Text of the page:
The U.S. Department of Energy has recognized Parmenter Realty Partners for its leadership in the Better Buildings Challenge. The Better Buildings Challenge is a national leadership initiative that calls on chief executive officers, university presidents, and state and local leaders to reduce their portfolio-wide energy use 20 percent by 2020 and then share the results of their energy reduction strategies.


Parmenter Realty Partners joined the Better Buildings Challenge as a Corporate Partner in May 2013. “It is our five year goal to reduce energy by 12% across our portfolio, which will be an improvement on the 11.5% reduction in energy consumption we have already seen since 2009,” said Steve Harrison, Managing Director of Facilities and Sustainability. “As a company, we incorporate holistic management principles to the operation of our buildings providing a healthy environment for tenants and visitors, while at the same time reducing the impact on energy consumption, water use and waste generated.”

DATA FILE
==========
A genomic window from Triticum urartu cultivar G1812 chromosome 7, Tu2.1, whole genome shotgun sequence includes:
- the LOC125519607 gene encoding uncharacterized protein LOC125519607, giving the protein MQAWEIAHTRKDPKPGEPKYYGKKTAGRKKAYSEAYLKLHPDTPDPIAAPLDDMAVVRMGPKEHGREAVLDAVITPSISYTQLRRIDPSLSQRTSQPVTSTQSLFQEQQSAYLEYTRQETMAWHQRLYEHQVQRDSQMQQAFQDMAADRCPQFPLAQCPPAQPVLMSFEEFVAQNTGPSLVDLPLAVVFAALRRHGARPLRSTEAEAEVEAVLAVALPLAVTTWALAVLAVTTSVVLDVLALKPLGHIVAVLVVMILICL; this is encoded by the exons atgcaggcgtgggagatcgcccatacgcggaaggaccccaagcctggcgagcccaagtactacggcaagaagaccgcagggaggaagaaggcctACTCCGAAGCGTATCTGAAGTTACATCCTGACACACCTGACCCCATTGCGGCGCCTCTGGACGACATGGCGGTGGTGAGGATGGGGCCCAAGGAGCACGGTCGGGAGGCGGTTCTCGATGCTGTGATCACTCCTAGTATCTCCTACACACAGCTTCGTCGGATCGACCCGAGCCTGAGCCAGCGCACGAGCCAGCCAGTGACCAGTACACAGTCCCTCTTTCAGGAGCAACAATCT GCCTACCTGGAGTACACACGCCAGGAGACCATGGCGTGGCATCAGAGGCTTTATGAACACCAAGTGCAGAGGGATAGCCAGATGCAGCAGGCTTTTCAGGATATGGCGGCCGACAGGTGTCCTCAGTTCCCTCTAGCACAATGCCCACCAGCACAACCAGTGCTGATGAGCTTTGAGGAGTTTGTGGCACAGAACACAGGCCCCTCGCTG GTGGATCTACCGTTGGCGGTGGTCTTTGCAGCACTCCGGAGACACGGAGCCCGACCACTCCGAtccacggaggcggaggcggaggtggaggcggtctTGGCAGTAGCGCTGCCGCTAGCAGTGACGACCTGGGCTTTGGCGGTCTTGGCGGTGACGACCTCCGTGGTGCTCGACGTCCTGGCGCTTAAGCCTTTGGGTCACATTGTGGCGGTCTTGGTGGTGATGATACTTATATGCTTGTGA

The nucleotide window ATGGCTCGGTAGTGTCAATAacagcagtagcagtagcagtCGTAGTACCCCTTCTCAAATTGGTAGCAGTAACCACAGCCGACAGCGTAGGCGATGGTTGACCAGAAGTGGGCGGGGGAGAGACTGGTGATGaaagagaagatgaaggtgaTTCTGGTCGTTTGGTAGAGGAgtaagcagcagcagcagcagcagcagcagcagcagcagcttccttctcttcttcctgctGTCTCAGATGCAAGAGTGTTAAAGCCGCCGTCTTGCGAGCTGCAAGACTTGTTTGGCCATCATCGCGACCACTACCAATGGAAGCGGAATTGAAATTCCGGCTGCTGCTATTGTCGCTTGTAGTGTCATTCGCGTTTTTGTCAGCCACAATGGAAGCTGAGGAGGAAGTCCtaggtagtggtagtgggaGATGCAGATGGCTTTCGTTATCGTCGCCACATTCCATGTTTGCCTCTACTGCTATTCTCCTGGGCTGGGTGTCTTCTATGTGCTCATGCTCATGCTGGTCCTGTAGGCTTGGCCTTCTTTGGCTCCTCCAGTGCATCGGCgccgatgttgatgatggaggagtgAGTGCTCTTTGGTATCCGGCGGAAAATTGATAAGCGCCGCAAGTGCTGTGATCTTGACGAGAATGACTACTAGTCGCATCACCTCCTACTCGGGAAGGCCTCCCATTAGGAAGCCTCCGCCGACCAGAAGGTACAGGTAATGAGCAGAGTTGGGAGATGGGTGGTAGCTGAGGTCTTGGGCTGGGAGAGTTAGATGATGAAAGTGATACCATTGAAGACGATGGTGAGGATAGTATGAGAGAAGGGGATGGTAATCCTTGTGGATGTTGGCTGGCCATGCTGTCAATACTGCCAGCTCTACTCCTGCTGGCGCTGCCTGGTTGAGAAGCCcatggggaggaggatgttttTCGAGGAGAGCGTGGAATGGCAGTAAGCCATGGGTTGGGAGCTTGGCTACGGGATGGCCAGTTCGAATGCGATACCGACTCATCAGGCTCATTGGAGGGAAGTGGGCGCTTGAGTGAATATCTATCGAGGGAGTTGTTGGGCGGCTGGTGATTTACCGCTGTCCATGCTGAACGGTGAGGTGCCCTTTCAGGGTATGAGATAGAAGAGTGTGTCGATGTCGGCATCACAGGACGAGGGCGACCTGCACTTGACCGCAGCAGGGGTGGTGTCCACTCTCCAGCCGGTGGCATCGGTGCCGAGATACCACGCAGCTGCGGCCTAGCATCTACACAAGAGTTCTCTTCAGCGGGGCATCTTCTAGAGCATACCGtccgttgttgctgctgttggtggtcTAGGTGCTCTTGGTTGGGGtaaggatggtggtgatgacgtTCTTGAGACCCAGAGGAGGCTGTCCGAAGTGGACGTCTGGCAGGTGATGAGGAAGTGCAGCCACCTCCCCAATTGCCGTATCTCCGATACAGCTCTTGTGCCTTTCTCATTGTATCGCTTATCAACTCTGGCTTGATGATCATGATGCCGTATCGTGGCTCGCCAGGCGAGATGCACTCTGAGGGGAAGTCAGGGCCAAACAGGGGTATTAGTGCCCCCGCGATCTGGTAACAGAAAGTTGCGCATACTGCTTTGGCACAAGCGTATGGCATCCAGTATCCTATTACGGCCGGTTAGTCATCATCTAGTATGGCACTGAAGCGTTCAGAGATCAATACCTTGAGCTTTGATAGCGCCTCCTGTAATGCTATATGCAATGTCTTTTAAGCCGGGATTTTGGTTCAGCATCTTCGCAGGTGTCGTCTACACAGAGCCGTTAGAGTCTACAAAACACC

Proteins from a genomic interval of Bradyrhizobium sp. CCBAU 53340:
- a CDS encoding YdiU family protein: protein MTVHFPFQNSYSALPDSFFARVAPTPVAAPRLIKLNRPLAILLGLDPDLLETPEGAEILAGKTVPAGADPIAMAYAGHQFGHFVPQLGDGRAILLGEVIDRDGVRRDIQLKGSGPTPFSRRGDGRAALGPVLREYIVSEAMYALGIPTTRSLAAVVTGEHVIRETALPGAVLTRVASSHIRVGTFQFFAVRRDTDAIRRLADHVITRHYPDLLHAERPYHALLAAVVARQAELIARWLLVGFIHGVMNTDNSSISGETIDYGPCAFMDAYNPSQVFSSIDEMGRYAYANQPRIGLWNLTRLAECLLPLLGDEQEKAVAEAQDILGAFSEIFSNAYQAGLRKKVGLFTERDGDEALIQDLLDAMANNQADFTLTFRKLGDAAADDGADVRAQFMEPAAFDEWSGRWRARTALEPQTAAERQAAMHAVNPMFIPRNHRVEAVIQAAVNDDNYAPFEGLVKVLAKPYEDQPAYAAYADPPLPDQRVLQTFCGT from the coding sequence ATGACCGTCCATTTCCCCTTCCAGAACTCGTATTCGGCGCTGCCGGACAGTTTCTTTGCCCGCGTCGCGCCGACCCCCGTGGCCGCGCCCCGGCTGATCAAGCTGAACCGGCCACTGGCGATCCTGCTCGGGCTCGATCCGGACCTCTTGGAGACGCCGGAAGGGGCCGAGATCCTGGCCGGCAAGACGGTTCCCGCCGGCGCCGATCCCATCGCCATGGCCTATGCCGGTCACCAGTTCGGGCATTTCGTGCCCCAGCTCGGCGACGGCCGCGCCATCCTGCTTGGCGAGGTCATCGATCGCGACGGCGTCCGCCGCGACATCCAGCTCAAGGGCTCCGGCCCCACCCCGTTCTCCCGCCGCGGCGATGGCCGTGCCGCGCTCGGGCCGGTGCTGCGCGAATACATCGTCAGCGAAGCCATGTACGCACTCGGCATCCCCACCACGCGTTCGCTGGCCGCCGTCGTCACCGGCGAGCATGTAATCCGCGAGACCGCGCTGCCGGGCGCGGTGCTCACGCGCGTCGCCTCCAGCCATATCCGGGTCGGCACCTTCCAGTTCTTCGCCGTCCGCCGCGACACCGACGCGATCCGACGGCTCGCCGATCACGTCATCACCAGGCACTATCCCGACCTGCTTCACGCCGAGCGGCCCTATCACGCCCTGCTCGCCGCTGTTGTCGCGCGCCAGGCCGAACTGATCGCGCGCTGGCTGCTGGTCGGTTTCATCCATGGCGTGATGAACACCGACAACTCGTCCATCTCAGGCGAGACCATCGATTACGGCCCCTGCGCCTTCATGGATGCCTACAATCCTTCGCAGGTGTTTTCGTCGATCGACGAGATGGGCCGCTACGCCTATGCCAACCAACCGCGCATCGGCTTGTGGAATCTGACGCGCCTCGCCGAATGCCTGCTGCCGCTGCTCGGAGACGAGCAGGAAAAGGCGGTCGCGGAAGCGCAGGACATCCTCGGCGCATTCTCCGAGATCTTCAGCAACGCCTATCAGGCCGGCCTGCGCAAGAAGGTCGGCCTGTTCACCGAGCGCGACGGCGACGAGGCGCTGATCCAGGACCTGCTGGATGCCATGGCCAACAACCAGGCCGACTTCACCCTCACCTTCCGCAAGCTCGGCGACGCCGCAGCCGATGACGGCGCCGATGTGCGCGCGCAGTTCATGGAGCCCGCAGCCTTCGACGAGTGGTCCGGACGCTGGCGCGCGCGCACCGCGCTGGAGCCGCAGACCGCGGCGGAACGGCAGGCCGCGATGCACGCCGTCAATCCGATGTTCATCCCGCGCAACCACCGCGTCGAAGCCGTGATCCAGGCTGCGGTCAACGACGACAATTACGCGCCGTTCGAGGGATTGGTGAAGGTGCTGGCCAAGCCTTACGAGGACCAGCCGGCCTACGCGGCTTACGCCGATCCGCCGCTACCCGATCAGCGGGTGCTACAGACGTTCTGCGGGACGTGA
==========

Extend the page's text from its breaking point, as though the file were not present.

To date, more than 110 organizations representing more than two billion square feet of space have joined the Better Buildings Challenge and committed to share portfolio-wide energy consumption data, publicize their cutting-edge showcase projects that demonstrate significant energy savings, and to share their approaches to overcoming barriers with the marketplace.

"Through the Better Buildings Challenge, our partners are breaking through barriers to reducing energy intensity and achieving lasting results that save money and create jobs," said David Danielson, Assistant Secretary for Energy Efficiency and Renewable Energy. "We applaud Parmenter Realty Partners for their leadership in making their organization more energy-efficient which keeps American businesses competitive."

Parmenter Realty Partners is a real estate investment, management and development company, headquartered in Miami, Florida, with regional offices in Dallas, Atlanta and Washington, D.C. Parmenter operates a series of institutional investment funds focused on the southern and mid-Atlantic regions of the U.S.